The obtained results of the current study showed that pretreatment with ME and non-ME Prunus cerasus kernel extract inhibited acute liver toxicity induced by CCL4 with a decrease in liver enzyme activities (SGPT, SGOT, ALP, and γGT) and serum bilirubin concentrations in a dose-dependent manner (Tables 1 and 2). In addition to non-ME extract (1000 mg/kg/day), low and medium ME extract doses (2.5% and 5%) almost could prevent the CCL4-induced increase, excessive serum SGPT, SGOT, and ALP. Also, the plant extract in the above mentioned doses prevented the increase of direct and total bilirubin that showed the capacity of the extract to protect biliary dysfunction in mouse liver against hepatic injury. But, high ME extract dose (10%) did not prevent the elevation of biochemical serum levels and bilirubin concentration. In addition, the liver morphological and histopathological findings exhibited the protective activity of this extract against CCL4-induced liver injury (Figure 2). These positive effects could be attributed to the existence of antioxidant substances.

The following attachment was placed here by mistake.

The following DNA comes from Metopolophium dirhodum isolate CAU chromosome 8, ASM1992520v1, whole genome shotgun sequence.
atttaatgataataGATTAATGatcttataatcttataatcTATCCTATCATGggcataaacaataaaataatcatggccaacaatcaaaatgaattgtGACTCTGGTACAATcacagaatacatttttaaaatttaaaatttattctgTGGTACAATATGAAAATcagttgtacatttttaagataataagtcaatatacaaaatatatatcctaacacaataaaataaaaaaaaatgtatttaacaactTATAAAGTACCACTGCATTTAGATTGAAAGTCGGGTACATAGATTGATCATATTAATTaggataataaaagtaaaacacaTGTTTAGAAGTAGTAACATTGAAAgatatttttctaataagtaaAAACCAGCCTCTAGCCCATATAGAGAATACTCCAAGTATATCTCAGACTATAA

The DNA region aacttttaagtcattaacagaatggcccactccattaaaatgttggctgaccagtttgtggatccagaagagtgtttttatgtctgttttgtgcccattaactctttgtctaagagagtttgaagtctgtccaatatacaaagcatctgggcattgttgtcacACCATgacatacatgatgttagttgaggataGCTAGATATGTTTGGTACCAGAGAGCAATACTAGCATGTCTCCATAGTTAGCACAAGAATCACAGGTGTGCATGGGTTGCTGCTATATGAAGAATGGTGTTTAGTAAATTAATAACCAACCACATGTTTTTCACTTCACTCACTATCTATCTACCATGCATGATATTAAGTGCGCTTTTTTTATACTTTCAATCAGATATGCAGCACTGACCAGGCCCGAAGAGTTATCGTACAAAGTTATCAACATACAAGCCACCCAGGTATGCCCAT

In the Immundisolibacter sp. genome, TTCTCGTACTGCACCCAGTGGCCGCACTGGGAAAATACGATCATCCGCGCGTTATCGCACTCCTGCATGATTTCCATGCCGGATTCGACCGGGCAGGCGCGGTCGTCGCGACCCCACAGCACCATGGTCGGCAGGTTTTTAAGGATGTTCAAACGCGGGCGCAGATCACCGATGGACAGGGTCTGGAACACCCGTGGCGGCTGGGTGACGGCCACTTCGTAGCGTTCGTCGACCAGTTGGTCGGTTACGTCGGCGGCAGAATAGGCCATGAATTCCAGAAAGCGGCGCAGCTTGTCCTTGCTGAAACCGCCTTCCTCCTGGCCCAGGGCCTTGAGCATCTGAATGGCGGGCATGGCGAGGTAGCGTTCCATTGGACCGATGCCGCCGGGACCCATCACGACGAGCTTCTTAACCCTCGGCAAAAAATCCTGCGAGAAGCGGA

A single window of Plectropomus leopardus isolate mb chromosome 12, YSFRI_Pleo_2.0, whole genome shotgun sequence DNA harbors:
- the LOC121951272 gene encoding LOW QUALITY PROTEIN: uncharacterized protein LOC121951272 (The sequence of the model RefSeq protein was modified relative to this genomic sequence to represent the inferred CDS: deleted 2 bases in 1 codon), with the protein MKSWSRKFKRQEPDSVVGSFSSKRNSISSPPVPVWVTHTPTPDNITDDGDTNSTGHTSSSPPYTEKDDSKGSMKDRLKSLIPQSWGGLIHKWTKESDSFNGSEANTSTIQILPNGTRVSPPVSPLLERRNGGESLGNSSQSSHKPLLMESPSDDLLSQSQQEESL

Consistent with the current study findings (38), it was also reported that CCL4 had negative effects on the impaired liver and digestive system function. Similar to the current study, many scientists reported (39, 40) that various medicinal plants had a good potential for hepatoprotective activity against CCL4. Therefore, the current study used a well-studied model of hepatotoxicity (CCL4) and both biochemical and histological markers of liver injury. However, there were some weaknesses such as non-recognition of active members in the current study; hence, further evaluation is required. In spite of the fact that Prunus cerasus kernel extract significantly decreased SGPT, SGOT, ALP, and bilirubin activity in the groups 4, 5, and 7; it cannot totally return these biochemical factors to the normal levels and minimal injury of the structure of hepatocytes was observed in liver tissue of mice treated with CCL4 and the extract. In a toxicity study, Bak et al., reported that daily oral administration of Prunus cerasus kernel extract preparations in 250, 500, and 1000 mg/kg dosages for 8 days did not result in any adverse effects, but Prunus cerasus kernel above the 1000 mg/kg had adverse effect on mice (41). Consistent with the study by Bak et al., the current study confirmed that 10% extract ME had similar toxicity with doses more than 1000 mg/kg/day.

Although preparation of plant extract rarely meets the standards due to problems identifying plants, growing conditions, differences in the processing of extracts, and lack of information about the pharmacologically active ingredients, however, consistency in biological activity and composition are essential to ensure the safety of therapeutic agents.

5.1. Conclusion

The current study provided support for the concept that ME of Prunus cerasus kernel extract can better exert both enhancement delivery and protective roles in the development of liver tissue injury.

Acknowledgements

Footnotes